Our country introduced the Bolar exemption provision during the third amendment to the Chinese Patent Law. The introduction of said provision has resulted in a relatively loose environment for domestic generic drug companies. After the third amendment to the Chinese Patent Law, especially in recent years, with the increase in the scale of our pharmaceutical industry and the enhancement of the research and development capabilities of pharmaceutical companies, all sectors of society are calling for further improvement of our country’s drug patent protection system. The instant amendment to the Chinese Patent Law introduces a drug patent linkage system and a drug patent term extension system at the same time. And the Patent Information Registration Platform of Marketed Drugs, corresponding to the Orange Book system of the United States, is expected to be specified in the implementation measures of the drug patent linkage system. In addition, the National Medical Products Administration has also issued a draft in 2018 for comments on specific regulations regarding the pharmaceutical test data protection system. The above discussion shows that the core content of the Drug Price Competition and Patent Term Restoration Act, which has played a huge role in the development of the US pharmaceutical industry, has all been adopted by our country’s legislation. The establishment of this series of systems shows that the Chinese government hopes to promote the development of innovative drugs while protecting generic drug companies.
According to Article 76 of the amended Chinese Patent Law, the drug patent linkage system of our country is quite different from that of the United States. Our country has not introduced the American concept of “artificial infringement” into its legal system. Instead, in our country, infringement litigation is initiated upon the determination that the drug applied for market approval falls within the protection scope of the relevant patent. And an even greater difference from the US drug patent linkage system is that our country’s drug patent linkage system can be initiated through two procedures: administrative procedure or judicial procedure. In our country, the administrative protection procedure for handling patent infringement dispute has always been regarded as one of the distinguishing features of our country’s intellectual property system. In view of such a fact that the law has already empowered administrative authorities to handle patent infringement disputes, when the drug patent linkage system is established this time, the above-mentioned administrative procedure is incorporated into the amended Chinese Patent Law, resulting in a system with administrative and judicial procedures parallel to each other. According to the information currently obtained, said administrative procedure is likely to be specifically implemented by the Re-examination and Invalidation Department of the Patent Office, China National Intellectual Property Administration (“CNIPA”).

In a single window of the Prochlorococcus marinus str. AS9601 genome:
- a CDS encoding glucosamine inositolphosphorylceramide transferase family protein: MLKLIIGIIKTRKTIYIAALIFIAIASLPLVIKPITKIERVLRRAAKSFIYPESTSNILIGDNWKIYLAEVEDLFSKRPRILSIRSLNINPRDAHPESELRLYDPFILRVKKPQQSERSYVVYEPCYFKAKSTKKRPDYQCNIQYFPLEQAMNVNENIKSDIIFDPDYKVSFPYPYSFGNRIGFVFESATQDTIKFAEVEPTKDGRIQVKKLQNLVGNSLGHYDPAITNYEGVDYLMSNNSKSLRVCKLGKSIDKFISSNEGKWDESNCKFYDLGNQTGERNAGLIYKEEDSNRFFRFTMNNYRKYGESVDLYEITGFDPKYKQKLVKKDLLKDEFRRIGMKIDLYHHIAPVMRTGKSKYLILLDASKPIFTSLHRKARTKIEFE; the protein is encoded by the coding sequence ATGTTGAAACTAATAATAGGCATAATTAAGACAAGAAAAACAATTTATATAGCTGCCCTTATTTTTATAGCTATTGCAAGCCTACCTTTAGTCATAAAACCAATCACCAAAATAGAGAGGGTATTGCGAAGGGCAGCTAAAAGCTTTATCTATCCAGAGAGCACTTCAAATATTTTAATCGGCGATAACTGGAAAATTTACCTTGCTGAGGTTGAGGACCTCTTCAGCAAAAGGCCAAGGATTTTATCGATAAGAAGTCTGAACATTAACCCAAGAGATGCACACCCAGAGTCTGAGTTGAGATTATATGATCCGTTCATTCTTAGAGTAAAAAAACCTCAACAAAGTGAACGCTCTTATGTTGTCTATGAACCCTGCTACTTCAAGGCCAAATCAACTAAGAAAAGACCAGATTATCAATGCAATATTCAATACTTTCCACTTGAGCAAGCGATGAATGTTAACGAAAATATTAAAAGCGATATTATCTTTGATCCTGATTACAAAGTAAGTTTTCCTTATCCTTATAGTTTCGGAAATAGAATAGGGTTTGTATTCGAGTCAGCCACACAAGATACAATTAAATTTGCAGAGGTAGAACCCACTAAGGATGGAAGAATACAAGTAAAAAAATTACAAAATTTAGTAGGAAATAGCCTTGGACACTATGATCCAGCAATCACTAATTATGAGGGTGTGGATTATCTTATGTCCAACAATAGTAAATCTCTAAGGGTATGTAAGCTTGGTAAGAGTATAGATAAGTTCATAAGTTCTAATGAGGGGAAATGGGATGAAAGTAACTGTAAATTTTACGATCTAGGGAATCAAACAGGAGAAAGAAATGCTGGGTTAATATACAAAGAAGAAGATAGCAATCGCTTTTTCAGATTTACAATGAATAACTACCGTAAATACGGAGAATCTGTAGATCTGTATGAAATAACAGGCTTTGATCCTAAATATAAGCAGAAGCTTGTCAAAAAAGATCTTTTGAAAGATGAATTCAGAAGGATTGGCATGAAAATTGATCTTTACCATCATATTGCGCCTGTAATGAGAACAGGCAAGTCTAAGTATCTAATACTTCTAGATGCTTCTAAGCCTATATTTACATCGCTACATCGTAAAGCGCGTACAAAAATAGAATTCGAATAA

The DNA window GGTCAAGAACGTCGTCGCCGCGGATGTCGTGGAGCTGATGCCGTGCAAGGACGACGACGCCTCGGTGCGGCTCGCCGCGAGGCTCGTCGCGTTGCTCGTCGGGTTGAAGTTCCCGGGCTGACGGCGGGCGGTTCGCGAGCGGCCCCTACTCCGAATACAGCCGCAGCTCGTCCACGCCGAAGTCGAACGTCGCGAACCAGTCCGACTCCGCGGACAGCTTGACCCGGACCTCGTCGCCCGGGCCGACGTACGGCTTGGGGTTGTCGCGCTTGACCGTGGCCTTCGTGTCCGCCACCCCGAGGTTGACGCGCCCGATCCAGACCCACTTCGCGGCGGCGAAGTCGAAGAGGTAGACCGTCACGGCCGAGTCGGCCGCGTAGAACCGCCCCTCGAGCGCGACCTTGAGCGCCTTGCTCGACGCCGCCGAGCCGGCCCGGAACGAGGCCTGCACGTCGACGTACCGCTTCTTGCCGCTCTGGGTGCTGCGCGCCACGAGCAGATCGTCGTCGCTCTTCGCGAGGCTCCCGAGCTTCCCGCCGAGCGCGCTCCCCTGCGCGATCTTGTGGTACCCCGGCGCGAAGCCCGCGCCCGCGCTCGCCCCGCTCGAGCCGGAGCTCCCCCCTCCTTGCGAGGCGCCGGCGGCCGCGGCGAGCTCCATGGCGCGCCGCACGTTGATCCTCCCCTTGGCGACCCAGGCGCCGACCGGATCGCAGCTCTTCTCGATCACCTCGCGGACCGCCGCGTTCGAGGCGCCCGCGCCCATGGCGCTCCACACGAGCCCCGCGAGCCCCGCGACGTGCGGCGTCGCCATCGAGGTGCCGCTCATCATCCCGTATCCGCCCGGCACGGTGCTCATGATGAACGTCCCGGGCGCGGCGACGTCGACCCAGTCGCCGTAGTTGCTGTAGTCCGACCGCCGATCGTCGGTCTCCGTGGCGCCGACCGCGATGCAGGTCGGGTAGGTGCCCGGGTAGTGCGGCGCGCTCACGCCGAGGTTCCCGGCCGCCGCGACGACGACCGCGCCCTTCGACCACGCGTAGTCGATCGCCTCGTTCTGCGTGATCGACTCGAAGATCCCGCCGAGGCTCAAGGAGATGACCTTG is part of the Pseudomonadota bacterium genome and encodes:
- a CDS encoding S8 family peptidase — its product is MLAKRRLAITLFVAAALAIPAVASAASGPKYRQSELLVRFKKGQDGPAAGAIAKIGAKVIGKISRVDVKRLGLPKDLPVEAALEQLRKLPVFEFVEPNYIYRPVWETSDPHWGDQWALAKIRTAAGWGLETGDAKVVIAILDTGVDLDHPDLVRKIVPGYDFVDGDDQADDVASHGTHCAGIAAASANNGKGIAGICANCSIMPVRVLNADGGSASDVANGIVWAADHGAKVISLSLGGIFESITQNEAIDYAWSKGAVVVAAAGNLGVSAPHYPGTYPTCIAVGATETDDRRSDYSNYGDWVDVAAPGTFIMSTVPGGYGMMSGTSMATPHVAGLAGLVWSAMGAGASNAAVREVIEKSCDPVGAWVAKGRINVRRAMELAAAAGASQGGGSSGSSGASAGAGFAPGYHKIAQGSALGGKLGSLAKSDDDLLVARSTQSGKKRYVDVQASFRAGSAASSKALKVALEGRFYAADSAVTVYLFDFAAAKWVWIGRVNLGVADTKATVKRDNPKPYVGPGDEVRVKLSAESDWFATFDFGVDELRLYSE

It should be pointed out that the patent administrative department under the State Council only determines whether a specific generic drug product of a specific generic drug applicant falls within the protection scope of the relevant patent rights or not, and its conclusion has no impact on the determination regarding whether other generic drug applicants’ generic drugs similar to said specific generic drug fall within the protection scope of the relevant patent rights or not, let alone affecting the validity of the relevant patent rights. Thus, an administrative decision has only private binding effect and no public binding effect. Also, those who are not satisfied with the administrative decision may file an administrative lawsuit before the court.
The amended Chinese Patent Law confirms that our country will implement the drug patent linkage system, which will come into force as of June 1, 2021. The current focus of the industry is the specific implementing regulations of said system and the method for transitioning to said system.
 Contract Law of China has been cancelled, and relevant provisions have been incorporated into the Civil Code of China taking into effect on January 1st, 2021.
 Fa Shi  No. 20.
 Published by Anti-monopoly Commission of the State Council on January 4th, 2019.
 See (2013) Yue Gao Fa Min San Zhong Zi No. 306.
 Order No. 74 of the State Administration for Industry and Commerce of the People’s Republic of China issued on April 7th, 2015.
 The situation involving FRAND obligations for standard essential patents is not considered here.
 The current Chinese Patent Law, Article 69.5.
 “Measures for Implementing Early Dispute Resolution Mechanism for Drug Patents (Trial) (Draft for Comments),” published on September 11, 2020.